Of course we all make mistakes. Most of us understand that new dancers make mistakes and get confused and anxious; all of us were at that stage at one point. If we want them to come back we should be friendly and accepting of their confusion, and gently guide them in the right direction.

Of course none of us are perfect and we all continue to make mistakes now and then. As we get better we make fewer mistakes, and most importantly we also learn to recover from our mistakes more quickly.

The only time I get annoyed either as a caller or as a dancer is when someone has been dancing for a long time and continues to make frequent mistakes but doesn’t learn to recover so their mistakes are often disruptive. This is often accompanied by not paying attention to the caller and at the same time blaming the caller for their confusion despite the fact that everyone else is doing just fine.

Dancing Well with Others

Dancing Well with Others

Expanded and updated from an article in the August 1990 Seacoast Country Dance Newsletter.

I thought about calling this page “Dancing with your Partner”, but really it applies to any interactions you have with other dancers individually.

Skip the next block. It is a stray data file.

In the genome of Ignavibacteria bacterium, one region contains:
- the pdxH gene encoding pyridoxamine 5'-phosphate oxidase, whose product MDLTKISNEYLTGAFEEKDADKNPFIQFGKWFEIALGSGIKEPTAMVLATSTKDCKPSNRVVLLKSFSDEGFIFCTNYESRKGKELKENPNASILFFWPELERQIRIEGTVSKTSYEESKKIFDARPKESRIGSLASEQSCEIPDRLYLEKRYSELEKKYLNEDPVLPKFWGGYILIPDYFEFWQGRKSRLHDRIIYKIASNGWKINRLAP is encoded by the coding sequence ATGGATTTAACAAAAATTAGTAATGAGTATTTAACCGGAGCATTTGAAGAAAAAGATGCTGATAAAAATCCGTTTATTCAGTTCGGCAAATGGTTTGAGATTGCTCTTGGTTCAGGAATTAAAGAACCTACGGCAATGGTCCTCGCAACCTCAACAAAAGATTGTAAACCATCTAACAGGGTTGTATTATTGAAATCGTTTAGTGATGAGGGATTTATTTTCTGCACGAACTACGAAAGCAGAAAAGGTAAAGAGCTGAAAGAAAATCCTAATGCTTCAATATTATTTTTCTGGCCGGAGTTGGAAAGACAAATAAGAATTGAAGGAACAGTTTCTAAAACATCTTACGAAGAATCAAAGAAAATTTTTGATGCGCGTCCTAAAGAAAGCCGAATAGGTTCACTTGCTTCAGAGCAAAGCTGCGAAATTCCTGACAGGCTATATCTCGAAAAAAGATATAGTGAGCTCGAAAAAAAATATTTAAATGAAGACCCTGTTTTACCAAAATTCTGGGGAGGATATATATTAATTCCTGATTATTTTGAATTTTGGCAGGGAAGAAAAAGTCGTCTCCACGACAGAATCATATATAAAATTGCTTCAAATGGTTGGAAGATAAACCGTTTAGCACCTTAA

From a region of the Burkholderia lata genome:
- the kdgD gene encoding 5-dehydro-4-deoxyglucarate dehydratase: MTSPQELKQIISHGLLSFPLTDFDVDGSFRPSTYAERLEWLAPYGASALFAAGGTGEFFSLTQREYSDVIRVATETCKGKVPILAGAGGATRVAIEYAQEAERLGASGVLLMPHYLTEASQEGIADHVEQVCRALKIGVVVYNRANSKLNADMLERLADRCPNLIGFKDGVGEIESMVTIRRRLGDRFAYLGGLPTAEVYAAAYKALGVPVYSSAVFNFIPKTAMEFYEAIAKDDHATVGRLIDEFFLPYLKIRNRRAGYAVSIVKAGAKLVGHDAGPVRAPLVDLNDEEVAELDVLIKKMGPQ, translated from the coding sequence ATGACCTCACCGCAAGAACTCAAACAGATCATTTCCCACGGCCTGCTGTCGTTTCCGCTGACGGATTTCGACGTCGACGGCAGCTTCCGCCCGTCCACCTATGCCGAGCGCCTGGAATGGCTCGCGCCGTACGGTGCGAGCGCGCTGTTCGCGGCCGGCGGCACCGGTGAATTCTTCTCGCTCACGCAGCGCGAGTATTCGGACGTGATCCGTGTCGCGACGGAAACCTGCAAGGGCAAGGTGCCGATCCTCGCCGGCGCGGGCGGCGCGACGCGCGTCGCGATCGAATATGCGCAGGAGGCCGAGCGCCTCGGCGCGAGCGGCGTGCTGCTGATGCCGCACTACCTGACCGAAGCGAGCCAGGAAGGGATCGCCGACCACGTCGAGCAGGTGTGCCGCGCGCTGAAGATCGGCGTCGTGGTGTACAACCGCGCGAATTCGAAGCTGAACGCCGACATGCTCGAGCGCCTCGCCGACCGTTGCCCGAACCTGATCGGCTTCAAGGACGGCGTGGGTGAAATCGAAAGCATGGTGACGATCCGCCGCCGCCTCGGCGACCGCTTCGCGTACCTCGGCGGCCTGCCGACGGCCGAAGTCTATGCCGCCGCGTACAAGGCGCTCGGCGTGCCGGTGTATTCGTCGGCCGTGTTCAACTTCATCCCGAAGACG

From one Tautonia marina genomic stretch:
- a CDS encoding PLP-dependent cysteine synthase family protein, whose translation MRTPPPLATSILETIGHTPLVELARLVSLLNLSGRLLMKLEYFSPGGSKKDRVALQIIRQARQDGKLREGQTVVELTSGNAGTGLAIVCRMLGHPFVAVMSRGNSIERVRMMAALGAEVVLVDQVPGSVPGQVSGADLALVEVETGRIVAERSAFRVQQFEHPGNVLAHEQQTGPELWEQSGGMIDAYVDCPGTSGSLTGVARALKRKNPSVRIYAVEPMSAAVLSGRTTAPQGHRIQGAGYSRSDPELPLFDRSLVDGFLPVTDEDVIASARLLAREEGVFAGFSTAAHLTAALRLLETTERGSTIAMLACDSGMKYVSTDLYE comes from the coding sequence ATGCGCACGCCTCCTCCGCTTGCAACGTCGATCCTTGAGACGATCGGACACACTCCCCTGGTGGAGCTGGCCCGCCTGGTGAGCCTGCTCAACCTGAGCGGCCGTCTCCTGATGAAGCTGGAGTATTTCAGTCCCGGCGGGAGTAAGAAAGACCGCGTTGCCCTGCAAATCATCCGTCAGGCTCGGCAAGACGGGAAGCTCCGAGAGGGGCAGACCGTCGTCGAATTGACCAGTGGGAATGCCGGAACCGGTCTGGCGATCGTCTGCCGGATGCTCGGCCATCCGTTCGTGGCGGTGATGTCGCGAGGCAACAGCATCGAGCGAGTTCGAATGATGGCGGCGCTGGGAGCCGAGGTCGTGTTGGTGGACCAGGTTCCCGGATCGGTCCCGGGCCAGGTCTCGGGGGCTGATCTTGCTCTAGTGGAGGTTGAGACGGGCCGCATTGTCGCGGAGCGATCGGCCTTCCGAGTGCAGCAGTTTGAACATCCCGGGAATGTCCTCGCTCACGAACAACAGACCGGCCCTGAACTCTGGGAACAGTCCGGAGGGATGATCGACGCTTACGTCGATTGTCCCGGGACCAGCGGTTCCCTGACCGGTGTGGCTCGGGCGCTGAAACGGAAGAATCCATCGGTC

Anyone who has been to dance at which I am a caller should figure out that I’m not overly controlling. There are a couple things I care about. First, that the dancers be quiet enough during the walk-through that I don’t have to shout too loudly. Second, I care that the sets be relatively equal in length, especially with unequal contras. Occasionally I teach style, but not overly frequently and hopefully not in excessive detail. I’ve learned that dancers (including myself) don’t particularly like being lectured about style, and many don’t pay attention anyway. However, I have been dancing and calling for long enough that I have some opinions on the matter. Fortunately, I have this newsletter (2020 — this website) in which to express them every now and then.

Today’s opinion deals with dancing your partner or any other dancer, especially for those who like to dance with energy and spirit. Basically, I approve of the concept, as you would expect of anyone whose favorite dance is the Maine Country Dance Orchestra dance in Bowdoinham. I find it to be much more fun to dance with someone who is obviously having a good time and is dancing in a spirited fashion than with someone who is seems to be more concerned with being a nearly perfect dancer. Contradancing is a participatory folk dance, not a professional performance dance form, in which technique is much more important. Note from 2020: I can’t dance like I used to and have developed a much smoother style, but I still would much rather dance with someone who is having fun than with someone who cares more about appearing to be a good dancer.